"No. My leg will never completely heal for active duty, but I have been assigned to work here in headquarters." With a nonchalant thought, he mentioned, "Perhaps, I was selected for the position because I graduated from college with a political science degree." He paused and then continued, "I really think my father, who is a major in the elite guard and travels with Mussolini, requested that I work in the office here in Rome."
Marlena jumped out of her chair, yelling, "Did you say you are going to stay in Rome?"
"Yes!" Mario was quick to answer.
"Then we can be married immediately." Marlena announced.
With a big smile on his face, Mario jumped up; grabbed Marlena to kiss her and both fell backward onto the sofa when Mario's leg crumbled beneath him. Both started to laugh, kissing and hugging with the realization they can get married right away.
The two lovers, who were lost in their own little world of happiness, continued to ignore Sophia; and after a few minutes, she left the living room to find something to eat for supper in the kitchen. She sat at the table with her bowed head in her hands wallowing in the doldrums of self-pity. It was extremely difficult for her to watch Marlena and Mario's happiness, which reminded her of the man she loved ... and she started to cry.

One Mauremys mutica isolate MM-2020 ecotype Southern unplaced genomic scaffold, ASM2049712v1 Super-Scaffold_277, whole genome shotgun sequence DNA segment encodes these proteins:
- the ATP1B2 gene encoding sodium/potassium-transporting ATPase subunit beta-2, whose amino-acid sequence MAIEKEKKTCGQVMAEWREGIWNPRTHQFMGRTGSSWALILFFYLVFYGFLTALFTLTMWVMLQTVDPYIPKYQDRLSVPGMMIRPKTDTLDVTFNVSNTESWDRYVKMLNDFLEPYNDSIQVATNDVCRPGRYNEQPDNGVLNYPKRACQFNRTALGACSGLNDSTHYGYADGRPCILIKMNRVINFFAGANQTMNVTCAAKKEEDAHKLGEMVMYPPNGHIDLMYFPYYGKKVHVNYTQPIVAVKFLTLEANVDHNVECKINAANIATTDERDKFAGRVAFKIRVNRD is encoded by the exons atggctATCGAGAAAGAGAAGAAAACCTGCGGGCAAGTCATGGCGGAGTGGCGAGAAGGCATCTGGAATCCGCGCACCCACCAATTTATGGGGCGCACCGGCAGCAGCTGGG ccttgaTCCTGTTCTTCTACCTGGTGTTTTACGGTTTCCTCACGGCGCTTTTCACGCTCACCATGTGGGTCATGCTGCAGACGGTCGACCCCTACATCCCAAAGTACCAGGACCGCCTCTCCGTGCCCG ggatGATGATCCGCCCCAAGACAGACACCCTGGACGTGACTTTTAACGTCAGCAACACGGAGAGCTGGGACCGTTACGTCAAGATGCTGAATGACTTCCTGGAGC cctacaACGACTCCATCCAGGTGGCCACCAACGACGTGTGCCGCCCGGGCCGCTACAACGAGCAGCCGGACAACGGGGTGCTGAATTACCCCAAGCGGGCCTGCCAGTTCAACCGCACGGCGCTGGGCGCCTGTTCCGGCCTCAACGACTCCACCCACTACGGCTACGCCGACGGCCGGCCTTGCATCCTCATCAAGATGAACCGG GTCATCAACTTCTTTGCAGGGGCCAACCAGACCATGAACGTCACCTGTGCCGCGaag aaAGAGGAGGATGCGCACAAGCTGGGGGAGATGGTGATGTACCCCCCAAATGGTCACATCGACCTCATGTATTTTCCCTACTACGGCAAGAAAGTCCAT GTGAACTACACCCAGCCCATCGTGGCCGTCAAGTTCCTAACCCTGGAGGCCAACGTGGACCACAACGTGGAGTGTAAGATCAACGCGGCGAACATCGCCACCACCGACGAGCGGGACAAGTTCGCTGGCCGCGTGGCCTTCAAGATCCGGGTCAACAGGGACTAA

She reached in her waistcoat pocket for a handkerchief, but pulled out the letter from Nikolaus, which she carefully reread wondering why he wanted to meet with her tomorrow at noon.
The morning air was crisp and invigorating as he walked the short distance to Vatican City. A small line of tourists had already started to form for those waiting to be permitted inside to visit the extensive museum, the Sistine Chapel, St. Peter's Basilica with its beautiful, large nave, and St. Peter's Square. Nikolaus recalled previous years when the number of tourists in line waiting to enter Vatican City was always much longer and it could take two hours to be admitted. He attributed the lack of tourists in Rome to the growing political upheaval of Fascism and the growing threat of war.
Nikolaus was privileged to be able to gain entrance through one of the side doors and visited with a few of the clergy on his way to the artist Raphael's room and then beyond to the Sistine Chapel, where he could stand for minutes on end gazing upward to the beautiful ceiling. He marveled at the painting executed in fresco. He could only imagine Michelangelo's talent and patience required to paint on a surface that had been freshly applied with water-based pigments onto moist lime plaster.